CLOSE-UP: LIVE ISSUE/US TERRORIST ATTACKS - Response to US attack shows the strength of the UK's press. Newspapers were thinking on their feet as news came out

In stark contrast to the rest of the western world, 11 September

was a great day for national newspaper journalists. As the true horror

of terrorist actions in the US unfurled, the news came to the papers,

not the other way around.



But the papers and their editors nevertheless had numerous important

decisions to take as they concocted the news blend that would make up

Wednesday's pages: where to draw the line between just informing and

sensationalising; what editorial stance to take on such a fragile

diplomatic situation; what to do with advertising that, compared with

the news content, appeared trivial.



With graphic images and details flooding in, sensitivity became a

paramount issue. Editors made difficult judgment calls throughout the

first day of coverage.



Alan Rusbridger, the editor of The Guardian, felt it would have been

difficult to sensationalise such a sensational story. "There was nothing

you could do that would go over the top," as he puts it. The Mirror's

editor, Piers Morgan, on the other hand, was more cautious. "We've got

to remember we're a family newspaper," he says. "There are several

million body parts stuck in the area, but we don't need to labour the

point."



Will Lewis, the news editor of the Financial Times, admits there was a

lot of discussion over whether or not to include an image of people

throwing themselves from the towers in the moments before they

collapsed.



"That was a debate we rolled over for the first edition and continued to

debate through the night," he explains. "We didn't run it big in the

end. Our reason for including it was that it was an important way of

describing the true horror of the situation."



By Wednesday morning it was apparent that all of the newspapers had

ripped up their style sheets. Several, including The Independent, the

Daily Express and The Daily Telegraph, ran full-page pictures of the

towers burning on their front pages. The Financial Times stood out with

a half-page picture and the headline "Assault on America"

white-on-black. Lewis explains how he wanted the Financial Times' front

page to differ from the other nationals: "We ran a 1,400-word splash

story from our New York and DC correspondents. The others used similar

images and a few words."



The paper also used a different picture: the Statue of Liberty in the

foreground with smoke where the towers used to be. Lewis wanted to

advance the story from the towers falling, something he realised all of

his readers would know by Wednesday morning - instead he wanted to show

that it was an attack on the US.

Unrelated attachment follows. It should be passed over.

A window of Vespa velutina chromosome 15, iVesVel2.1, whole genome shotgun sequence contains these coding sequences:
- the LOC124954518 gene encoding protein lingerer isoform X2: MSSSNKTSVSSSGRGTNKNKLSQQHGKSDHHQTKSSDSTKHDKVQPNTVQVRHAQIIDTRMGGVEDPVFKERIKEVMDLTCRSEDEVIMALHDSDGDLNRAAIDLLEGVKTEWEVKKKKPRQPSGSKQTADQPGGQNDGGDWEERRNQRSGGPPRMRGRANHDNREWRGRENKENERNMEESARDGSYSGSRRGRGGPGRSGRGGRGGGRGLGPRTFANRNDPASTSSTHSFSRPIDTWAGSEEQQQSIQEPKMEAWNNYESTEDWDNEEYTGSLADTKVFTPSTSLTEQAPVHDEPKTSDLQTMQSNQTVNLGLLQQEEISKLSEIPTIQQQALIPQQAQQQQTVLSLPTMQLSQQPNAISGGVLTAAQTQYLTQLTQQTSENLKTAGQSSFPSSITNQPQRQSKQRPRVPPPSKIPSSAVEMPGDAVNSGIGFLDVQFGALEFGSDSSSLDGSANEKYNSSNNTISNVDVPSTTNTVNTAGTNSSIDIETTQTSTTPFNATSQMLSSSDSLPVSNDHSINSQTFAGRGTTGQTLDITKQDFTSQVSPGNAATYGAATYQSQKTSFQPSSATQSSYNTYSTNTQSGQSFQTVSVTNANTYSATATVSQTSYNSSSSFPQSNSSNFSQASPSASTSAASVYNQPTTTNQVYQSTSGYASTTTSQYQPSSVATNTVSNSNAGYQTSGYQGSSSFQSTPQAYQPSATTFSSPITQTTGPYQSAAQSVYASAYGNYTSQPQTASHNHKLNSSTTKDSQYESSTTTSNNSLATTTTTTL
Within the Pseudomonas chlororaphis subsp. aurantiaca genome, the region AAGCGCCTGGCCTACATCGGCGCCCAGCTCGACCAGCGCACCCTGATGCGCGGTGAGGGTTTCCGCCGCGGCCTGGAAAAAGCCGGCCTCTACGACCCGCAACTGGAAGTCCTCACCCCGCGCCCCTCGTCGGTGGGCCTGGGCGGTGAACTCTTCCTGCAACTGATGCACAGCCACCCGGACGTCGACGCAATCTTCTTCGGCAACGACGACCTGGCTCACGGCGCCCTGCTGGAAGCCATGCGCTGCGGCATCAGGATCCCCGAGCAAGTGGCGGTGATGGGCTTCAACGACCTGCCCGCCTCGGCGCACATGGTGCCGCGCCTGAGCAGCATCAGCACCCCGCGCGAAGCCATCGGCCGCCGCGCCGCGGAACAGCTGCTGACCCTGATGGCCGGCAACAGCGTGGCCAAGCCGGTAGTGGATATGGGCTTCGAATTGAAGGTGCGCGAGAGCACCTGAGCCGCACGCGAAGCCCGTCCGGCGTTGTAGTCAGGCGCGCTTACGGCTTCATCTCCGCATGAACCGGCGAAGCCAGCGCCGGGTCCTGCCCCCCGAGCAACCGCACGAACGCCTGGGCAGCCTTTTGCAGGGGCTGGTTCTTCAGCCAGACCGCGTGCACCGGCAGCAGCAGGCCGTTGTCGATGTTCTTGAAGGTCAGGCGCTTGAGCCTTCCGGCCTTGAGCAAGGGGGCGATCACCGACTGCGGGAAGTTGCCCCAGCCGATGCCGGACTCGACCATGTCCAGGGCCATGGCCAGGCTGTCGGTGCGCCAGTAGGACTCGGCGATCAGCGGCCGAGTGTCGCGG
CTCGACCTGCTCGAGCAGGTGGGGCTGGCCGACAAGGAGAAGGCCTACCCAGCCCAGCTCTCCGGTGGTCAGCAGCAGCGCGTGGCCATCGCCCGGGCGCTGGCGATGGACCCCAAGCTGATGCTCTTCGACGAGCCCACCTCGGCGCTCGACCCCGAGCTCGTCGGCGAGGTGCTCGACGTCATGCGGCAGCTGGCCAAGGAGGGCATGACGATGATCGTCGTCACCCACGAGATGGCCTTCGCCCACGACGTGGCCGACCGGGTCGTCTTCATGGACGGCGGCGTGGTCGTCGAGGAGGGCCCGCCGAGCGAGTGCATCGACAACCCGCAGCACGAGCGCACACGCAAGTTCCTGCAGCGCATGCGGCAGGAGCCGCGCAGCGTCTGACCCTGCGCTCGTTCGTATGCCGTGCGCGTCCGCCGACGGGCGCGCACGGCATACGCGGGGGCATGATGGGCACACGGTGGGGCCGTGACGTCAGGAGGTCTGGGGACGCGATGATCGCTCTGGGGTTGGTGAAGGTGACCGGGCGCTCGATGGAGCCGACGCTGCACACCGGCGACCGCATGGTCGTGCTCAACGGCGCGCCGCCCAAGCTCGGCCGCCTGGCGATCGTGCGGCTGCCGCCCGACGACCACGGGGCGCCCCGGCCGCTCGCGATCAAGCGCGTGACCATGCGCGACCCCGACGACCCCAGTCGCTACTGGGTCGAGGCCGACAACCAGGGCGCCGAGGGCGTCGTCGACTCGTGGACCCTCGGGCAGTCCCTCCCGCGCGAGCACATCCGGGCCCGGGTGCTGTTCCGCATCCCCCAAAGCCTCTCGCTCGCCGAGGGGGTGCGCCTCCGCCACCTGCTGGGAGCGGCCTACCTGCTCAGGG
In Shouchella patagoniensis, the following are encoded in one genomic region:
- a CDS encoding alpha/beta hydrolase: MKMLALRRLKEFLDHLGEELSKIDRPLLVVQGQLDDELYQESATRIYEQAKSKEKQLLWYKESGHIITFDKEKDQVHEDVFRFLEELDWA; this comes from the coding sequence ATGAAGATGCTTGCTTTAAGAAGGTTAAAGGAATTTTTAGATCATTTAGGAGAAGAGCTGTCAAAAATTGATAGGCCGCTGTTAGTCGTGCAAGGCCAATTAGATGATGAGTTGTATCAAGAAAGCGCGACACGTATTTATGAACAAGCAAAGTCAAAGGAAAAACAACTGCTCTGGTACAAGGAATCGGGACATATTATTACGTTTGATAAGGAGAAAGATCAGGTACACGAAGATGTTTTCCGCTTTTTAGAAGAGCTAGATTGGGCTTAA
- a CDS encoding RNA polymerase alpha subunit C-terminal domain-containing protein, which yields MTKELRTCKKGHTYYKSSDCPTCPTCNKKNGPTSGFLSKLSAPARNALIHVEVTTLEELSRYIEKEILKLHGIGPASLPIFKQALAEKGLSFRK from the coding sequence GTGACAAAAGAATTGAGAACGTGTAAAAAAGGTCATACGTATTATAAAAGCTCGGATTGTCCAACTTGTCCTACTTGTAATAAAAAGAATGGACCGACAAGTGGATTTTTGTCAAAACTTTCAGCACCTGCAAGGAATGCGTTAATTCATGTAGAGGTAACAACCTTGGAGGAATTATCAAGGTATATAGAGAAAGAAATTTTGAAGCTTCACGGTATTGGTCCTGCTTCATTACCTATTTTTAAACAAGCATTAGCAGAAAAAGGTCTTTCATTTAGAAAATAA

This was a dynamic news story, and the editors had to change their ideas

to fit its magnitude throughout the first 24 hours (the Financial Times

did not close until 4am on Wednesday). Talking with their US

correspondents was difficult as phone lines were down. At The Mirror's

Canary Wharf offices a fire alarm went off in the middle of the disaster

and staff were evacuated - many were unwilling to re-enter the building

even after it was discovered to be a false alarm.



In the days after the disaster, editorial direction has increasingly

differentiated the papers' coverage. The ideological differences between

The Sun and The Mirror have been reflected in their judgments on

President Bush's performance, while The Guardian has come under

criticism for including anti-American comment.



Rusbridger is angered by accusations of editorialising. "We have been

very clear about keeping editorial and comment apart," he says. "Nobody

has criticised a word of our reporting. As far as comment goes, I'm very

happy that we have carried a broad range, which is what Guardian readers

want."



Morgan takes a similar line: "We have more than 35 columnists - all

sorts of people who are experts in their fields. I'm keen to have as

many different views as possible in the paper. There's no right or wrong

answer. Nobody has faced this situation before. It's the right and duty

of the papers to have as many views as possible each day."



However, it's apparent that his opinion sets the paper's tone: "I didn't

like it when the President was coming out like Wyatt Earp. I thought it

was the language of someone slightly out of control."



But he's not afraid to revise his opinion: "Last night (20 September) he

made a quite magnificent speech. I was very impressed."



Advertising was either cancelled or shifted to the latter half of most

of the nationals. But loss in revenue has been compensated by soaring

readerships. In London it was difficult to buy a copy of one of the

broadsheets by lunchtime on Wednesday. Sources suggest that The

Observer's circulation rose by more than 17 per cent to 559,000; The

Sunday Times sold more than 1.5 million copies, up by 10.13 per

cent.



The Sunday papers faced different challenges. Peter Wright, the editor

of The Mail on Sunday, which attracted an estimated 67,000 extra

readers, had to look for new angles on the story. "We discovered there

was a lot of material in America that the daily papers didn't pick up

because the hijackers operated in different parts of America like

Florida and Massachusetts," he says. Wright's paper was the first to

quote the owner of the Florida flying school saying that all the

hijackers were interested in was practicing their turns.



Looking back to the morning after the attacks, Lewis remains extremely

impressed with the coverage in the UK. "Every newspaper had a fantastic

night," he says. "Put against what the US and the continental papers

showed, you can see in no uncertain terms why the newspaper industry in

this country is the best in the world."



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